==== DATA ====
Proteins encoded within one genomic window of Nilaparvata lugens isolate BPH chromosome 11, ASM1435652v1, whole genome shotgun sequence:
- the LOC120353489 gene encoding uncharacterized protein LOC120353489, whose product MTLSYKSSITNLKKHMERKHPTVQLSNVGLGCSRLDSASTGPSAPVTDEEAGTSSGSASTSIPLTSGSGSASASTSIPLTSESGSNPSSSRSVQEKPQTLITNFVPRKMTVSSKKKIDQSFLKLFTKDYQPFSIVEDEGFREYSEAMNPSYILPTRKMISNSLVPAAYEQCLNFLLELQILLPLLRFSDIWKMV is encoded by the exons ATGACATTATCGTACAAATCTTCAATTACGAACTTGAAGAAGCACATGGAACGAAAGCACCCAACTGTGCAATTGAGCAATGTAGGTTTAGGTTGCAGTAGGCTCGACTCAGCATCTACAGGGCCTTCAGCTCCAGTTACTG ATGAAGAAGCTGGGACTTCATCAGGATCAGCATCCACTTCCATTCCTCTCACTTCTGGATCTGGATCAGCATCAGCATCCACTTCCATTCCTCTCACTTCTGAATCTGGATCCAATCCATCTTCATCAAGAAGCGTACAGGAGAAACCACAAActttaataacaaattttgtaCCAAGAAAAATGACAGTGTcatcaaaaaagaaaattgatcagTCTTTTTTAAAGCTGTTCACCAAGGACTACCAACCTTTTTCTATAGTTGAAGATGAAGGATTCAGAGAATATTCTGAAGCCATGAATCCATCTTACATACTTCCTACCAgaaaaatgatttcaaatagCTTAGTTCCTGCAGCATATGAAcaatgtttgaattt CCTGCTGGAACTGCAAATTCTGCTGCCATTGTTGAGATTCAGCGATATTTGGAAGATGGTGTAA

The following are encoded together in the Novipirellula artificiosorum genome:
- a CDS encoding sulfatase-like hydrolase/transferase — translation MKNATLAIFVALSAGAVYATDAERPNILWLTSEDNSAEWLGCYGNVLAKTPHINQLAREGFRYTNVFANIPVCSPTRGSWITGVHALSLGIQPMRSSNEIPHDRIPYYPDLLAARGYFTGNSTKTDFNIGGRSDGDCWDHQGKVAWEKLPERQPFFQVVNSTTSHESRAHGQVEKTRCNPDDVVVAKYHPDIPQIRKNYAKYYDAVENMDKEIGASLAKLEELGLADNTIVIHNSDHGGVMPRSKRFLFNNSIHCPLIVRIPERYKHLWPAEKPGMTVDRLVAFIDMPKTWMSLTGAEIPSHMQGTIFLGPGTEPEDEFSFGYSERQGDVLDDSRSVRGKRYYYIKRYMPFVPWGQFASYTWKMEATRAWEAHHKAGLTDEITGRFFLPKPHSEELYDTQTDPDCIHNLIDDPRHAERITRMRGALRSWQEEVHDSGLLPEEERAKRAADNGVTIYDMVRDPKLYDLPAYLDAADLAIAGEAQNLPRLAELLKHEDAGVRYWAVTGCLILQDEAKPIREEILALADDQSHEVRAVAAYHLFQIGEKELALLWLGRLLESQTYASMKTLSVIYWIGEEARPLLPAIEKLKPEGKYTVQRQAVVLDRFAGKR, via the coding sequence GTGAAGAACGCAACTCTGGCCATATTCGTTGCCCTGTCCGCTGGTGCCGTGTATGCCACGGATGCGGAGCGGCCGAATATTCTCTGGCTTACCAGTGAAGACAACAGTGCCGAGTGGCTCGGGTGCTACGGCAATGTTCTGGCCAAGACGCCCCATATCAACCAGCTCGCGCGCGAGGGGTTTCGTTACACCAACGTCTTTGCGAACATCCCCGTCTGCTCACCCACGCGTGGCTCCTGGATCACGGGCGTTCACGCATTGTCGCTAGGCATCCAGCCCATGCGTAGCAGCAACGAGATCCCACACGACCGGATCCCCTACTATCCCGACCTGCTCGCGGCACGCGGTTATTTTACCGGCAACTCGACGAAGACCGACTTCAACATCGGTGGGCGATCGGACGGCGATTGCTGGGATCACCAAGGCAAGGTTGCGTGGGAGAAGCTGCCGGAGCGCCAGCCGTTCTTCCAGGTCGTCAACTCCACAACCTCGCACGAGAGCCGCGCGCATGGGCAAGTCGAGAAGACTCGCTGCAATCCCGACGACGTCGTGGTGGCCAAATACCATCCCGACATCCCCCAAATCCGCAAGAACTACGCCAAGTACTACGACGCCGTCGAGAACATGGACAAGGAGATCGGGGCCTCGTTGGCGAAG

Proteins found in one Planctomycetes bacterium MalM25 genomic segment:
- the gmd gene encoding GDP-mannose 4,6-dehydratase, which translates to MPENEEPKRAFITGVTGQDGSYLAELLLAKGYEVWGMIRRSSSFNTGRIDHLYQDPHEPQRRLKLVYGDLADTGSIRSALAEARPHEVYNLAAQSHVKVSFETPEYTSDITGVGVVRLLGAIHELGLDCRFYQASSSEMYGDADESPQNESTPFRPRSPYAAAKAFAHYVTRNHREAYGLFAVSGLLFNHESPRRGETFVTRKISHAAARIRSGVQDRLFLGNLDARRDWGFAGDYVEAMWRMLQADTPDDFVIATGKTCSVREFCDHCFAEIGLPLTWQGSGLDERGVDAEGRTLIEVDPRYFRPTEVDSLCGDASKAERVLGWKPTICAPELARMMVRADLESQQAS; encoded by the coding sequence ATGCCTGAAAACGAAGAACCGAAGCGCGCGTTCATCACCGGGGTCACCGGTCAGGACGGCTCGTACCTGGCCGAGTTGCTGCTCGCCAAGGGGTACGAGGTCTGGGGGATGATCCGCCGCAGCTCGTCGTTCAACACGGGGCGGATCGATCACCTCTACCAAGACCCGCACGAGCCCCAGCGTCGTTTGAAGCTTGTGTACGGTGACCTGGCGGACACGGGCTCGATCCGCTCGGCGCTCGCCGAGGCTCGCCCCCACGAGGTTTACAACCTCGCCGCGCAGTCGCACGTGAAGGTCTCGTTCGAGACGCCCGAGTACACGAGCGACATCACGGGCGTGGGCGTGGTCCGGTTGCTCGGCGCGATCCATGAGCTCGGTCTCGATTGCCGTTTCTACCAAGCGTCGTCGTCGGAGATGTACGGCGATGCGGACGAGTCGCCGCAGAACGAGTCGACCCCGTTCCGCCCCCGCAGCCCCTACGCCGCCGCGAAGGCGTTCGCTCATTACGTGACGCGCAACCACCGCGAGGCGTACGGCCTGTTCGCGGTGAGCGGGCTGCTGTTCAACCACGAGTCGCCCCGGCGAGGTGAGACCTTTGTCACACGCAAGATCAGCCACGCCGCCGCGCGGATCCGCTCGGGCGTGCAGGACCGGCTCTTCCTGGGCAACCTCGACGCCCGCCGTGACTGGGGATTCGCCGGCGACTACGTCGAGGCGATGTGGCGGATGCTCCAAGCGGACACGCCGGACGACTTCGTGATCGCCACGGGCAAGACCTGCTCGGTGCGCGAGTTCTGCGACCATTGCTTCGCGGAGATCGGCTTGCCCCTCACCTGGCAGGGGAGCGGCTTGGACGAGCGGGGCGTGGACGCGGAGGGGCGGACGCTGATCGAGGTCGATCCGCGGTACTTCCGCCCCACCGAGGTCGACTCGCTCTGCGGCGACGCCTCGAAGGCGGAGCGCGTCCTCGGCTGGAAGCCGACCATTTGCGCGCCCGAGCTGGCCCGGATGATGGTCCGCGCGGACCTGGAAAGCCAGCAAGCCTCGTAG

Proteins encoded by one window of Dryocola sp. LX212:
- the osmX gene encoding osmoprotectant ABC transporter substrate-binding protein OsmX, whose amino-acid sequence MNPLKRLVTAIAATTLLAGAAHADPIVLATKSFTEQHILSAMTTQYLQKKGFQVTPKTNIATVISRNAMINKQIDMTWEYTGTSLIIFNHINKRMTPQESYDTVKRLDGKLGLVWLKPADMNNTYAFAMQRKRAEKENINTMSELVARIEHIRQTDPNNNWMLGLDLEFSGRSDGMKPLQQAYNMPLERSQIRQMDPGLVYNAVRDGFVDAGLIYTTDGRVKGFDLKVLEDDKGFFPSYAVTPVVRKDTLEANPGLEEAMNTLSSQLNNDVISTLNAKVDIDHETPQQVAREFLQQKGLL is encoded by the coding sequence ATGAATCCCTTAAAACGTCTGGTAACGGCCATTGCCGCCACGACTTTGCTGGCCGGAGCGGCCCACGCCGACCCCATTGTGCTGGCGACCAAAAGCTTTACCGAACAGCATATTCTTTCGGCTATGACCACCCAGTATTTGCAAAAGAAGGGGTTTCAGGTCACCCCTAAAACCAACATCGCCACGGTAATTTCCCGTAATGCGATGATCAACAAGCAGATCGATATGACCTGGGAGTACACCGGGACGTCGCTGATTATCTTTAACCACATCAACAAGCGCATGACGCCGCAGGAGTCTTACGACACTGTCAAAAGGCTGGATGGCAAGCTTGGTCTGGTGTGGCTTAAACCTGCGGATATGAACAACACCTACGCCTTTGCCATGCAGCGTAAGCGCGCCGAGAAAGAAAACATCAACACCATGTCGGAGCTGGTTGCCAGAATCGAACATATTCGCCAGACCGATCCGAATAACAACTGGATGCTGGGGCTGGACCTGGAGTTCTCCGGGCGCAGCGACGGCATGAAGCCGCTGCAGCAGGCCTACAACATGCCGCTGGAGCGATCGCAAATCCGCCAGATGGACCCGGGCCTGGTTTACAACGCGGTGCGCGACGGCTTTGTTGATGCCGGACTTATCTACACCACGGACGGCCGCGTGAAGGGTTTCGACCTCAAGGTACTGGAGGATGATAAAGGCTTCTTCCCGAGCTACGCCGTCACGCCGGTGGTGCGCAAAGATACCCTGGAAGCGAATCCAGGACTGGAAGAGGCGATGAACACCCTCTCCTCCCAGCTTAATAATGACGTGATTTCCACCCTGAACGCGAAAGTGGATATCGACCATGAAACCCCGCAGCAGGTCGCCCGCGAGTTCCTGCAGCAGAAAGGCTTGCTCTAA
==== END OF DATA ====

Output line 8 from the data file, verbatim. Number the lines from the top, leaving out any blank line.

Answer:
- the osmX gene encoding osmoprotectant ABC transporter substrate-binding protein OsmX, whose amino-acid sequence MNPLKRLVTAIAATTLLAGAAHADPIVLATKSFTEQHILSAMTTQYLQKKGFQVTPKTNIATVISRNAMINKQIDMTWEYTGTSLIIFNHINKRMTPQESYDTVKRLDGKLGLVWLKPADMNNTYAFAMQRKRAEKENINTMSELVARIEHIRQTDPNNNWMLGLDLEFSGRSDGMKPLQQAYNMPLERSQIRQMDPGLVYNAVRDGFVDAGLIYTTDGRVKGFDLKVLEDDKGFFPSYAVTPVVRKDTLEANPGLEEAMNTLSSQLNNDVISTLNAKVDIDHETPQQVAREFLQQKGLL is encoded by the coding sequence ATGAATCCCTTAAAACGTCTGGTAACGGCCATTGCCGCCACGACTTTGCTGGCCGGAGCGGCCCACGCCGACCCCATTGTGCTGGCGACCAAAAGCTTTACCGAACAGCATATTCTTTCGGCTATGACCACCCAGTATTTGCAAAAGAAGGGGTTTCAGGTCACCCCTAAAACCAACATCGCCACGGTAATTTCCCGTAATGCGATGATCAACAAGCAGATCGATATGACCTGGGAGTACACCGGGACGTCGCTGATTATCTTTAACCACATCAACAAGCGCATGACGCCGCAGGAGTCTTACGACACTGTCAAAAGGCTGGATGGCAAGCTTGGTCTGGTGTGGCTTAAACCTGCGGATATGAACAACACCTACGCCTTTGCCATGCAGCGTAAGCGCGCCGAGAAAGAAAACATCAACACCATGTCGGAGCTGGTTGCCAGAATCGAACATATTCGCCAGACCGATCCGAATAACAACTGGATGCTGGGGCTGGACCTGGAGTTCTCCGGGCGCAGCGACGGCATGAAGCCGCTGCAGCAGGCCTACAACATGCCGCTGGAGCGATCGCAAATCCGCCAGATGGACCCGGGCCTGGTTTACAACGCGGTGCGCGACGGCTTTGTTGATGCCGGACTTATCTACACCACGGACGGCCGCGTGAAGGGTTTCGACCTCAAGGTACTGGAGGATGATAAAGGCTTCTTCCCGAGCTACGCCGTCACGCCGGTGGTGCGCAAAGATACCCTGGAAGCGAATCCAGGACTGGAAGAGGCGATGAACACCCTCTCCTCCCAGCTTAATAATGACGTGATTTCCACCCTGAACGCGAAAGTGGATATCGACCATGAAACCCCGCAGCAGGTCGCCCGCGAGTTCCTGCAGCAGAAAGGCTTGCTCTAA